In July, I e-mailed to let you know that Sen. Charles Grassley (R-Iowa) had asked APA for detailed information about the revenue that APA has received from pharmaceutical companies from January 2003 onward. The information was delivered to Sen. Grassley's office, as previously agreed, on September 2.
Putting this information together was a major task for our staff. Our
income from the pharmaceutical industry comes from many companies; it includes
payments for advertising in APA periodicals, payments for exhibits at our
meetings, support for minority and resident fellowships in leadership and
research, funding for antistigma public education campaigns, and support for
continuing medical education. Each specific case required an agreement or
contract that we were asked to submit to Sen. Grassley; in each case we
required a firewall between the source of funding and the content of the
program. Indeed, because of the rigor with which we screen, rate, oversee, and
evaluate the content of all our educational activities supported by
pharmaceutical companies, we have received a commendation and a six-year
accreditation from the Accreditation Council on Continuing Medical
We expect that Sen. Grassley will also ask the pharmaceutical companies to
produce detailed information about grants and other financial interactions
with APA. We have informed Sen. Grassley that we anticipate that there will be
discrepancies between their reporting and ours because of differing accounting
methods. For example, a company may include all the expenses it has incurred
in relation to an educational event it supported, even though much of that
money won't have been provided to APA; it will have gone to pay for expenses
such as its employees' travel.
It is important to remember that relationships with medical industries are
a challenge for the whole field of medicine. Traditions of many years'
standing are not only being questioned, but also criticized, across the board.
Both the American Medical Association and the Association of American Medical
Colleges have developed or are developing new standards that differ sharply
from the practice of the last several decades. An informal survey of medical
specialty societies indicates that APA is more or less in the middle when it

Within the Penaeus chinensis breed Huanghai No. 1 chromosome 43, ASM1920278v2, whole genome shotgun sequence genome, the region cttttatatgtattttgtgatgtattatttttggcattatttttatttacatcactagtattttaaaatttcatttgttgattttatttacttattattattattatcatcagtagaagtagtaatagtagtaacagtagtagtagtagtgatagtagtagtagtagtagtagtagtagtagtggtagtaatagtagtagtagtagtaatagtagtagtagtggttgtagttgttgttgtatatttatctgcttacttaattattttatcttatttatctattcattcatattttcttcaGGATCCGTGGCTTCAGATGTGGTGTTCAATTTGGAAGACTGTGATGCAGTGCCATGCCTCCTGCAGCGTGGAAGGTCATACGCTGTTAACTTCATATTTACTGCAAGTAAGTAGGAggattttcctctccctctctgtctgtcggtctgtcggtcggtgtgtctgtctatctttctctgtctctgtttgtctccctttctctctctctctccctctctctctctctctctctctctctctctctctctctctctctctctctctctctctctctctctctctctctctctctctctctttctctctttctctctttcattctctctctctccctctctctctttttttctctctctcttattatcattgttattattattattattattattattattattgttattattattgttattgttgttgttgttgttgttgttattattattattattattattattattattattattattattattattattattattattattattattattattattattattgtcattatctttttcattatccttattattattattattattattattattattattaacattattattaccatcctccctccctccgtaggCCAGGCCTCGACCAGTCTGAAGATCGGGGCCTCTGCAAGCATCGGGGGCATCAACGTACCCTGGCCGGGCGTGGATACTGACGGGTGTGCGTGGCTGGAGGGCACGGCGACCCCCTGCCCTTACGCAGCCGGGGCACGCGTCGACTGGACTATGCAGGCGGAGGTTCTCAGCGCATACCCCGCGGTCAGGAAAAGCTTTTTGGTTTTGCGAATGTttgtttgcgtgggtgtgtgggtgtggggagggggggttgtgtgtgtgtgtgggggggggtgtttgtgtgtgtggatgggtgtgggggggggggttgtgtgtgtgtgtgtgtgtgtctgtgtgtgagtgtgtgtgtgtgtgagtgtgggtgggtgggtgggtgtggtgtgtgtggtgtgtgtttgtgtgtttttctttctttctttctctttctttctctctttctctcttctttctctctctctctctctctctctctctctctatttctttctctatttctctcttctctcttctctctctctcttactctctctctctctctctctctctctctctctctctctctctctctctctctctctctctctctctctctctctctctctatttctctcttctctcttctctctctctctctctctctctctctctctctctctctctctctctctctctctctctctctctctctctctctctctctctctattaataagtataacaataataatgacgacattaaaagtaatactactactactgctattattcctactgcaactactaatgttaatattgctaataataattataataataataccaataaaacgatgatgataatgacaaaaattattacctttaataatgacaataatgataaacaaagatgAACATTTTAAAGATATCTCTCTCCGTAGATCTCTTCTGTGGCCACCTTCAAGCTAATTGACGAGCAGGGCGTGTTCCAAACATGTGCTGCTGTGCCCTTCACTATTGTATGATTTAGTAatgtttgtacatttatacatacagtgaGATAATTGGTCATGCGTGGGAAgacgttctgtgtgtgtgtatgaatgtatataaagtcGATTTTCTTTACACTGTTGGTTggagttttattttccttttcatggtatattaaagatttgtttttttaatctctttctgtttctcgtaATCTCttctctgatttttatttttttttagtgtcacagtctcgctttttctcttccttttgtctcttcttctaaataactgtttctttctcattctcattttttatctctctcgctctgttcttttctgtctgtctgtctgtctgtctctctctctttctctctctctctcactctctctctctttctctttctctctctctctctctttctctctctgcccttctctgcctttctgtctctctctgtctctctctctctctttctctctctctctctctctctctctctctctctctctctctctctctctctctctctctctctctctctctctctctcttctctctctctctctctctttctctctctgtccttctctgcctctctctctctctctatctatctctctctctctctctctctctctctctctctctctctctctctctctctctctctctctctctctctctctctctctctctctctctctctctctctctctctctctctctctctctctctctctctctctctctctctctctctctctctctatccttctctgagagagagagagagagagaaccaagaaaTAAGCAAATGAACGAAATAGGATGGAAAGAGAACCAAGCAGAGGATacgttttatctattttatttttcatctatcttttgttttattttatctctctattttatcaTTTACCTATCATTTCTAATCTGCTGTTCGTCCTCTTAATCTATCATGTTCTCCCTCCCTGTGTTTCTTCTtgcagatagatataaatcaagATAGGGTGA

comes to the percentage of revenue received from medical industries (which
includes not only medications, but also devices, equipment, tests, and so on).
The numbers range from 2 percent to nearly 50 percent; APA has averaged about
28 percent of our yearly annual revenue.
It is also important to remember that APA has not been accused of any
wrongdoing. We have been asked for information, and we have willingly provided
it. Information about our pharmaceutical revenues, though not with the level
of detail included in the report to the senator, have been available to our
members through our members-only Web site for some years. Furthermore,
information and articles about APA's relationship with the pharmaceutical
industry have appeared in Psychiatric News, which has open access not
only to APA members but also to the media and the public at large.
APA has been proactive in examining the pros and cons of our relationships
with the pharmaceutical industry. Last March, months before the senator's
request, the Board established a work group, chaired by Dr. Jeffrey Geller,
which was charged with producing a report detailing our pharmaceutical
revenues and offering the Board options for decreasing or eliminating them.
That group will produce an interim report at our October meeting and a final
report at our meeting next March. Also before Sen. Grassley's request, I wrote
a column in the July 18 Psychiatric News addressing transparency and
conflicts of interest. We have now established a work group, chaired by Dr.
Paul Appelbaum, to develop guidelines for interactions between individual
psychiatrists (in addition to our professional association, APA) and medical
industries. Dr. Appelbaum and Dr. Laura Roberts, both national experts on
medical ethics, will also cochair a presidential symposium on this topic at
our May 2009 annual meeting in San Francisco. We are developing a guide for
discussing these issues with patients and an online educational program to
assist you as well. You may send comments, suggestions, or information about
any of these activities to me at APA at
The times are changing, and we need to know how you feel about APA and
potential conflicts of interest and what you are hearing about it in your
offices, hospitals, and communities.
We psychiatrists are physicians who devote ourselves to the care of people
afflicted with mental illnesses, and APA exists to help us provide that care.
We are proud of what we do, and we are here to answer your questions.▪